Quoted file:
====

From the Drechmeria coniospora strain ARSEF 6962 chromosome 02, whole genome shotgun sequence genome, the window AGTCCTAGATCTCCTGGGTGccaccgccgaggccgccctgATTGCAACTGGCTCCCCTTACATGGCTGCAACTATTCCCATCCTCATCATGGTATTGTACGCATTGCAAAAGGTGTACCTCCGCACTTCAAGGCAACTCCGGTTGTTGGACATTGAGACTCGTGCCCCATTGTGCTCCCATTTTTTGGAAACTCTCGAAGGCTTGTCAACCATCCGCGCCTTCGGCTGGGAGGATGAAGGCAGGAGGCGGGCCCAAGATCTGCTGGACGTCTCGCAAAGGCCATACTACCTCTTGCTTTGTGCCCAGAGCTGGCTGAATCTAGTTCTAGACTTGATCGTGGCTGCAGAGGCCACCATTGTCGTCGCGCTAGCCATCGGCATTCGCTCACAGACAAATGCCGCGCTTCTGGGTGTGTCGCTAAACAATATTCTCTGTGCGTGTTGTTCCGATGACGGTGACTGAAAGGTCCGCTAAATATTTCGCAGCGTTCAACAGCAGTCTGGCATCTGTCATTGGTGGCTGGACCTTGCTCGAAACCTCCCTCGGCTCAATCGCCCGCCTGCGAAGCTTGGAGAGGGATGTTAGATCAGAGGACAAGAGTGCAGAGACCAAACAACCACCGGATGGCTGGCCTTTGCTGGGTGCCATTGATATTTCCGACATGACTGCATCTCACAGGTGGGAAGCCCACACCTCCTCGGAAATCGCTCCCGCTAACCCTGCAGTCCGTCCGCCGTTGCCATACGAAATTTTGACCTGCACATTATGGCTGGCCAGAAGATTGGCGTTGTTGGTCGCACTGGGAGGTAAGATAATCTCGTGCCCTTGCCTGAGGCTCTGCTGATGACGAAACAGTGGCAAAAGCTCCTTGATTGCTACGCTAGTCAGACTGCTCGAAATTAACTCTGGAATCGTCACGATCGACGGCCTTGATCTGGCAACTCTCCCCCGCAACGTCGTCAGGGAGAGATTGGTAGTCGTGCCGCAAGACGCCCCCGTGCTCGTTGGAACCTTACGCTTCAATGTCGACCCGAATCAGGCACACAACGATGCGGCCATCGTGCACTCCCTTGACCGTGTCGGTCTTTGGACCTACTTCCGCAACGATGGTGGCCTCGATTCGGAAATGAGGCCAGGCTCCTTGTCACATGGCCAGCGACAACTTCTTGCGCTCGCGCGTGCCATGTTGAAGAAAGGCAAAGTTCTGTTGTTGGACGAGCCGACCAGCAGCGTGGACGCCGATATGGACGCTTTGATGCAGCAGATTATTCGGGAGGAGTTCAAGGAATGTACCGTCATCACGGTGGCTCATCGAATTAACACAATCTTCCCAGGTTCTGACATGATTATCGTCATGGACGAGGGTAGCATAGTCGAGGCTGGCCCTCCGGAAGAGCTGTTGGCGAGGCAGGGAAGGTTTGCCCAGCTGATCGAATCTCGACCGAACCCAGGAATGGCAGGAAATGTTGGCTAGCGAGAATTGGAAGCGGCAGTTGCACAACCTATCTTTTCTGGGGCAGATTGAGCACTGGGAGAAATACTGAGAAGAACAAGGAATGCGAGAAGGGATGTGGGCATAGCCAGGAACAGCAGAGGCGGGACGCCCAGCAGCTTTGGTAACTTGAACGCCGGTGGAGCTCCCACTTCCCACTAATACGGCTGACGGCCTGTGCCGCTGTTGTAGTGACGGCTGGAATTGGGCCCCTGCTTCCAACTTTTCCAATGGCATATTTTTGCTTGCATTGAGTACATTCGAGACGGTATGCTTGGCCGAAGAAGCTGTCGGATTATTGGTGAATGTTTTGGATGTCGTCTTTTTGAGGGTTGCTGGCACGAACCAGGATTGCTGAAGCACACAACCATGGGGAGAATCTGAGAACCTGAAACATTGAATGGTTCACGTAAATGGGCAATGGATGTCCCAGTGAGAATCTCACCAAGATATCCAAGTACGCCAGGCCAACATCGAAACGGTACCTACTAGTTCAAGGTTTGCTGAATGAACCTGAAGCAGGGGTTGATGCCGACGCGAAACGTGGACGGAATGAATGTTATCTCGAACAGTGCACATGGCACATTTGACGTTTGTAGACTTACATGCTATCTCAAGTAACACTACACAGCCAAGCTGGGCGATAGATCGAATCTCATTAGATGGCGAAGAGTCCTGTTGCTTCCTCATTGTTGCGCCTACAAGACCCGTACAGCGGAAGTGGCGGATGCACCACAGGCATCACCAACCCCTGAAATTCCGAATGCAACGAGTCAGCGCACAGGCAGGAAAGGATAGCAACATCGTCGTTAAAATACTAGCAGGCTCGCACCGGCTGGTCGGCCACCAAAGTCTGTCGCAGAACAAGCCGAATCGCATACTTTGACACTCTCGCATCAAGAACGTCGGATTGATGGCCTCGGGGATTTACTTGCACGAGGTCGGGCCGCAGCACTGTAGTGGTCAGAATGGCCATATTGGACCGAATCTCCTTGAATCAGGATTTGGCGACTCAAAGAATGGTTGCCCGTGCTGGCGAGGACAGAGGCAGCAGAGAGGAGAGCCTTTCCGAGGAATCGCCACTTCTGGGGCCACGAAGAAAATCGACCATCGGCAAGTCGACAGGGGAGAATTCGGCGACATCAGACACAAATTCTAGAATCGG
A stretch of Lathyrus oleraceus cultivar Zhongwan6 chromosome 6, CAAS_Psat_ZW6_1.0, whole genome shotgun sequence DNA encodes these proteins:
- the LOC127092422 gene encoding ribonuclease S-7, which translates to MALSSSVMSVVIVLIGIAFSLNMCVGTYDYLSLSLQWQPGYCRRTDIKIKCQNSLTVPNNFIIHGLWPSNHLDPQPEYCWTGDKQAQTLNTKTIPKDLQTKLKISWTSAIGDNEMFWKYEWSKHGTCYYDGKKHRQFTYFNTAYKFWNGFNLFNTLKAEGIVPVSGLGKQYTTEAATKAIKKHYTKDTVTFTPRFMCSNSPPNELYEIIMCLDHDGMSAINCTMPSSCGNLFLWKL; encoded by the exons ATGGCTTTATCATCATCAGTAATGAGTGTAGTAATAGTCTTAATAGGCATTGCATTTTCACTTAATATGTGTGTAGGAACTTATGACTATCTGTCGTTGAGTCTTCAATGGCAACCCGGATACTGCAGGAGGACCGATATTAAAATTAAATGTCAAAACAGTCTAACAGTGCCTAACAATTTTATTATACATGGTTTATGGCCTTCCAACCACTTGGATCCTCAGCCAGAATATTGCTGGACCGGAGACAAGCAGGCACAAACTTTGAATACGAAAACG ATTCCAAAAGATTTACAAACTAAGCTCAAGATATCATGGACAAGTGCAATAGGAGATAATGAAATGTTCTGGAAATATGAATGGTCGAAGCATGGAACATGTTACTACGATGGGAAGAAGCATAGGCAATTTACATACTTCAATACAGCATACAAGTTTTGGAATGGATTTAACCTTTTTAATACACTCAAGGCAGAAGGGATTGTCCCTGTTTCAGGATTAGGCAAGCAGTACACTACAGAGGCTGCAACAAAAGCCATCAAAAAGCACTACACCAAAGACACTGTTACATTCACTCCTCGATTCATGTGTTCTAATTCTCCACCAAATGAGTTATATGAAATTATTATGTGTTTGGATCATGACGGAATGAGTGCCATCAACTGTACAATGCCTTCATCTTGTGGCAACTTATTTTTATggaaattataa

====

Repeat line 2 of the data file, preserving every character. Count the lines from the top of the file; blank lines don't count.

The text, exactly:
A stretch of Lathyrus oleraceus cultivar Zhongwan6 chromosome 6, CAAS_Psat_ZW6_1.0, whole genome shotgun sequence DNA encodes these proteins: